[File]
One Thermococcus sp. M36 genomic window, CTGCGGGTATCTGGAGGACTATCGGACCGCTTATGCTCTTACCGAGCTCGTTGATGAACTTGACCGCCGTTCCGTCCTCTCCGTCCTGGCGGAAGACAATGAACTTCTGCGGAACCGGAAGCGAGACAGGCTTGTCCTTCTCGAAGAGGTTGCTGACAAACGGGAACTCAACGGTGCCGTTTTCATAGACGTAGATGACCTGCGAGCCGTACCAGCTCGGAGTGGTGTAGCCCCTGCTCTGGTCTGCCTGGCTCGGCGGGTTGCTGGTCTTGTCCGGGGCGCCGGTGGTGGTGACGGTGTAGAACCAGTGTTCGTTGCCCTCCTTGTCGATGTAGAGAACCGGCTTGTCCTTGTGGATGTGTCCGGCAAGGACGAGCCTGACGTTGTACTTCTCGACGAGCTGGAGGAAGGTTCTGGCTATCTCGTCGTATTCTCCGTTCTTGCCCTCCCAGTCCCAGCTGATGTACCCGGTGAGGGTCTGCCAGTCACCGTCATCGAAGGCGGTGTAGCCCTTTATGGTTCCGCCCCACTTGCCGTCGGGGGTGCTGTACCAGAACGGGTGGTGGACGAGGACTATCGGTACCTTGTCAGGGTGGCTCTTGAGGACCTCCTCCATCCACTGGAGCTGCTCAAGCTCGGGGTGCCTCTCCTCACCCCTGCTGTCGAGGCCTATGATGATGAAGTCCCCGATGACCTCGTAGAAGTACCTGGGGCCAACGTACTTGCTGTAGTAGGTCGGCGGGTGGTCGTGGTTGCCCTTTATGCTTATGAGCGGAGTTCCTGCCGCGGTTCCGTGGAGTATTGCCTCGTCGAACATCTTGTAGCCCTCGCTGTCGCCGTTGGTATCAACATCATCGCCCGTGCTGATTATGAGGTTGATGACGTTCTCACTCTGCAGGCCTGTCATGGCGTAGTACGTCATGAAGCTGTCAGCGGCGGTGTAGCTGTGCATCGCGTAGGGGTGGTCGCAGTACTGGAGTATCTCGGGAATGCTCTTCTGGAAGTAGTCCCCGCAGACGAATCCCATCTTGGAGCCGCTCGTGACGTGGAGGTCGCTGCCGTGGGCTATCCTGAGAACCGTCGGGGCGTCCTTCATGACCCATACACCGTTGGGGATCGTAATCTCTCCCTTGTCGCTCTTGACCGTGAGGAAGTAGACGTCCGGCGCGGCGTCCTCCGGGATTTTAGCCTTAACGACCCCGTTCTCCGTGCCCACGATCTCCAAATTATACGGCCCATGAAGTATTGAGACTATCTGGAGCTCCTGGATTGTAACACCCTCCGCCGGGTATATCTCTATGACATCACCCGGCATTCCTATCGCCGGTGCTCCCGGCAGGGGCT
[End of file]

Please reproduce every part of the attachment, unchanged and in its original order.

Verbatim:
One Thermococcus sp. M36 genomic window, CTGCGGGTATCTGGAGGACTATCGGACCGCTTATGCTCTTACCGAGCTCGTTGATGAACTTGACCGCCGTTCCGTCCTCTCCGTCCTGGCGGAAGACAATGAACTTCTGCGGAACCGGAAGCGAGACAGGCTTGTCCTTCTCGAAGAGGTTGCTGACAAACGGGAACTCAACGGTGCCGTTTTCATAGACGTAGATGACCTGCGAGCCGTACCAGCTCGGAGTGGTGTAGCCCCTGCTCTGGTCTGCCTGGCTCGGCGGGTTGCTGGTCTTGTCCGGGGCGCCGGTGGTGGTGACGGTGTAGAACCAGTGTTCGTTGCCCTCCTTGTCGATGTAGAGAACCGGCTTGTCCTTGTGGATGTGTCCGGCAAGGACGAGCCTGACGTTGTACTTCTCGACGAGCTGGAGGAAGGTTCTGGCTATCTCGTCGTATTCTCCGTTCTTGCCCTCCCAGTCCCAGCTGATGTACCCGGTGAGGGTCTGCCAGTCACCGTCATCGAAGGCGGTGTAGCCCTTTATGGTTCCGCCCCACTTGCCGTCGGGGGTGCTGTACCAGAACGGGTGGTGGACGAGGACTATCGGTACCTTGTCAGGGTGGCTCTTGAGGACCTCCTCCATCCACTGGAGCTGCTCAAGCTCGGGGTGCCTCTCCTCACCCCTGCTGTCGAGGCCTATGATGATGAAGTCCCCGATGACCTCGTAGAAGTACCTGGGGCCAACGTACTTGCTGTAGTAGGTCGGCGGGTGGTCGTGGTTGCCCTTTATGCTTATGAGCGGAGTTCCTGCCGCGGTTCCGTGGAGTATTGCCTCGTCGAACATCTTGTAGCCCTCGCTGTCGCCGTTGGTATCAACATCATCGCCCGTGCTGATTATGAGGTTGATGACGTTCTCACTCTGCAGGCCTGTCATGGCGTAGTACGTCATGAAGCTGTCAGCGGCGGTGTAGCTGTGCATCGCGTAGGGGTGGTCGCAGTACTGGAGTATCTCGGGAATGCTCTTCTGGAAGTAGTCCCCGCAGACGAATCCCATCTTGGAGCCGCTCGTGACGTGGAGGTCGCTGCCGTGGGCTATCCTGAGAACCGTCGGGGCGTCCTTCATGACCCATACACCGTTGGGGATCGTAATCTCTCCCTTGTCGCTCTTGACCGTGAGGAAGTAGACGTCCGGCGCGGCGTCCTCCGGGATTTTAGCCTTAACGACCCCGTTCTCCGTGCCCACGATCTCCAAATTATACGGCCCATGAAGTATTGAGACTATCTGGAGCTCCTGGATTGTAACACCCTCCGCCGGGTATATCTCTATGACATCACCCGGCATTCCTATCGCCGGTGCTCCCGGCAGGGGCT